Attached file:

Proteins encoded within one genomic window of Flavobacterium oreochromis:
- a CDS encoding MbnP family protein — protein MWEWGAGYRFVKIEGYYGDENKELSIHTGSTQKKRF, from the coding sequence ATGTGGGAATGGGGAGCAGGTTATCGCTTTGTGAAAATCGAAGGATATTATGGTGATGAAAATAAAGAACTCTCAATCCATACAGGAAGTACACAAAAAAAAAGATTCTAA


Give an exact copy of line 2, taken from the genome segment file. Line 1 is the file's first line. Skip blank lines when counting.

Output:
- a CDS encoding MbnP family protein — protein MWEWGAGYRFVKIEGYYGDENKELSIHTGSTQKKRF, from the coding sequence ATGTGGGAATGGGGAGCAGGTTATCGCTTTGTGAAAATCGAAGGATATTATGGTGATGAAAATAAAGAACTCTCAATCCATACAGGAAGTACACAAAAAAAAAGATTCTAA